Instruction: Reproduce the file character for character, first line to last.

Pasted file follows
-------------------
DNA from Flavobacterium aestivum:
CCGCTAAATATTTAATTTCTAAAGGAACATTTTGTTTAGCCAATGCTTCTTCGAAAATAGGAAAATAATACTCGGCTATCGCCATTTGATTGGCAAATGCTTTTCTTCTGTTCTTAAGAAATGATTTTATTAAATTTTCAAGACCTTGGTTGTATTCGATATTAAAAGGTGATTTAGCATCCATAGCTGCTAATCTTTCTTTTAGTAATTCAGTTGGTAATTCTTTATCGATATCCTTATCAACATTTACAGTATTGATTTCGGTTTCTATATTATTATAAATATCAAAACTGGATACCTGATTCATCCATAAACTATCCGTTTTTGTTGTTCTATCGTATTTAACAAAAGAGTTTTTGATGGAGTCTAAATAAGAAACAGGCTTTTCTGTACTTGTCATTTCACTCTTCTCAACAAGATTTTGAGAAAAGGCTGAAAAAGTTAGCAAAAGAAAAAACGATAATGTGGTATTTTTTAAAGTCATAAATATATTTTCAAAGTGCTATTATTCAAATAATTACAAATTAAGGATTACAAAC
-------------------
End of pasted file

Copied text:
DNA from Flavobacterium aestivum:
CCGCTAAATATTTAATTTCTAAAGGAACATTTTGTTTAGCCAATGCTTCTTCGAAAATAGGAAAATAATACTCGGCTATCGCCATTTGATTGGCAAATGCTTTTCTTCTGTTCTTAAGAAATGATTTTATTAAATTTTCAAGACCTTGGTTGTATTCGATATTAAAAGGTGATTTAGCATCCATAGCTGCTAATCTTTCTTTTAGTAATTCAGTTGGTAATTCTTTATCGATATCCTTATCAACATTTACAGTATTGATTTCGGTTTCTATATTATTATAAATATCAAAACTGGATACCTGATTCATCCATAAACTATCCGTTTTTGTTGTTCTATCGTATTTAACAAAAGAGTTTTTGATGGAGTCTAAATAAGAAACAGGCTTTTCTGTACTTGTCATTTCACTCTTCTCAACAAGATTTTGAGAAAAGGCTGAAAAAGTTAGCAAAAGAAAAAACGATAATGTGGTATTTTTTAAAGTCATAAATATATTTTCAAAGTGCTATTATTCAAATAATTACAAATTAAGGATTACAAAC